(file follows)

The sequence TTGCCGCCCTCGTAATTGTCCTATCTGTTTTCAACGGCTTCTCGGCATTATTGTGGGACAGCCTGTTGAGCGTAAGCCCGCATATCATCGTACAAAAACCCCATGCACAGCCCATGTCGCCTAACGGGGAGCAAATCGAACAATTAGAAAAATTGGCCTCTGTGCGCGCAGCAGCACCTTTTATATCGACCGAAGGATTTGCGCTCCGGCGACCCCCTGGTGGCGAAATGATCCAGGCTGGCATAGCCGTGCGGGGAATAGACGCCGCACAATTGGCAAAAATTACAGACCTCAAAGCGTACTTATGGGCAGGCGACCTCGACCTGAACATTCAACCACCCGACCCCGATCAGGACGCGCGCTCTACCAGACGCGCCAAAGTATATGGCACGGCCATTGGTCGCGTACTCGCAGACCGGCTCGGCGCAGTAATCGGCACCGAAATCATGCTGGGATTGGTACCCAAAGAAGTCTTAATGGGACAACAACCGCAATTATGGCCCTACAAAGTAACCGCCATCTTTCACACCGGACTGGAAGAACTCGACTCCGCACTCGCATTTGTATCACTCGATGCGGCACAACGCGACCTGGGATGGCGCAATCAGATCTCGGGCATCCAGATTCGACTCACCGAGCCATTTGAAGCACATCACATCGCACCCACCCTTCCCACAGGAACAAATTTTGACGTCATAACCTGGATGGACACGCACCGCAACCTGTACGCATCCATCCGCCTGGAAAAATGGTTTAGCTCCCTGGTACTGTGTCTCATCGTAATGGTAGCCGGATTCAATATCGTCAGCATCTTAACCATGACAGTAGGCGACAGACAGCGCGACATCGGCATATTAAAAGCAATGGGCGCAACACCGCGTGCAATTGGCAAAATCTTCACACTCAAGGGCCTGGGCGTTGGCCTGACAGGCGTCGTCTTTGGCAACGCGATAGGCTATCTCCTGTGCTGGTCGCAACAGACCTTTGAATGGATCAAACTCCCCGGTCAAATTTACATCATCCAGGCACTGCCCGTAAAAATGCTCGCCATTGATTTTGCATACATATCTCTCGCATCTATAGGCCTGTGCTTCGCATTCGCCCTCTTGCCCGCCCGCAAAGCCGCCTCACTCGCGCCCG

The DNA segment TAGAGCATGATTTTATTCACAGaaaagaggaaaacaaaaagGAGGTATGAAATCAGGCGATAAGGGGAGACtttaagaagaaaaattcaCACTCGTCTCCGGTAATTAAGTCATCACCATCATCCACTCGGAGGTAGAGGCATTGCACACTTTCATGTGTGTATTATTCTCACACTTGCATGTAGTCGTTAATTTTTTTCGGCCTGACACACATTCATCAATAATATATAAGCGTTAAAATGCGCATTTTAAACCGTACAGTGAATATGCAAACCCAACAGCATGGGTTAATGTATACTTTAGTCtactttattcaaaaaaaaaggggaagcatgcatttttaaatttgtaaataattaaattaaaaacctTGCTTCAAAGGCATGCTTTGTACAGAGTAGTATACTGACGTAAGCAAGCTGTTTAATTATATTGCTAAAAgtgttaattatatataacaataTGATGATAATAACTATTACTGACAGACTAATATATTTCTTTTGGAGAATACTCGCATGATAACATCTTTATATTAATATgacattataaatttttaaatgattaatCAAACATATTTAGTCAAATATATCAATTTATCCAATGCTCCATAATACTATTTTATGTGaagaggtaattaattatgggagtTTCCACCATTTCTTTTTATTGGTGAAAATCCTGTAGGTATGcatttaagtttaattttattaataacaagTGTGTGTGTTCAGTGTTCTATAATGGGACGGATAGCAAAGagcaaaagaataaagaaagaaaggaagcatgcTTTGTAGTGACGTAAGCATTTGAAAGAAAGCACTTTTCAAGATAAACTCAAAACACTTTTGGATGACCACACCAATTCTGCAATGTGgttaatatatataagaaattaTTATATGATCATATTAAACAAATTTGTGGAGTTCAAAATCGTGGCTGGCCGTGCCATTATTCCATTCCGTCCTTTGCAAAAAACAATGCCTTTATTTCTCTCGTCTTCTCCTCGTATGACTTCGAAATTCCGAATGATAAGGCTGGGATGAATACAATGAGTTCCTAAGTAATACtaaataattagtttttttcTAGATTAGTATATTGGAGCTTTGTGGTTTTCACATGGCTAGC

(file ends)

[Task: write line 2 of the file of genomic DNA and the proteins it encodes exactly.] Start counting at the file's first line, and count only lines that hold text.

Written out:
The DNA segment TAGAGCATGATTTTATTCACAGaaaagaggaaaacaaaaagGAGGTATGAAATCAGGCGATAAGGGGAGACtttaagaagaaaaattcaCACTCGTCTCCGGTAATTAAGTCATCACCATCATCCACTCGGAGGTAGAGGCATTGCACACTTTCATGTGTGTATTATTCTCACACTTGCATGTAGTCGTTAATTTTTTTCGGCCTGACACACATTCATCAATAATATATAAGCGTTAAAATGCGCATTTTAAACCGTACAGTGAATATGCAAACCCAACAGCATGGGTTAATGTATACTTTAGTCtactttattcaaaaaaaaaggggaagcatgcatttttaaatttgtaaataattaaattaaaaacctTGCTTCAAAGGCATGCTTTGTACAGAGTAGTATACTGACGTAAGCAAGCTGTTTAATTATATTGCTAAAAgtgttaattatatataacaataTGATGATAATAACTATTACTGACAGACTAATATATTTCTTTTGGAGAATACTCGCATGATAACATCTTTATATTAATATgacattataaatttttaaatgattaatCAAACATATTTAGTCAAATATATCAATTTATCCAATGCTCCATAATACTATTTTATGTGaagaggtaattaattatgggagtTTCCACCATTTCTTTTTATTGGTGAAAATCCTGTAGGTATGcatttaagtttaattttattaataacaagTGTGTGTGTTCAGTGTTCTATAATGGGACGGATAGCAAAGagcaaaagaataaagaaagaaaggaagcatgcTTTGTAGTGACGTAAGCATTTGAAAGAAAGCACTTTTCAAGATAAACTCAAAACACTTTTGGATGACCACACCAATTCTGCAATGTGgttaatatatataagaaattaTTATATGATCATATTAAACAAATTTGTGGAGTTCAAAATCGTGGCTGGCCGTGCCATTATTCCATTCCGTCCTTTGCAAAAAACAATGCCTTTATTTCTCTCGTCTTCTCCTCGTATGACTTCGAAATTCCGAATGATAAGGCTGGGATGAATACAATGAGTTCCTAAGTAATACtaaataattagtttttttcTAGATTAGTATATTGGAGCTTTGTGGTTTTCACATGGCTAGC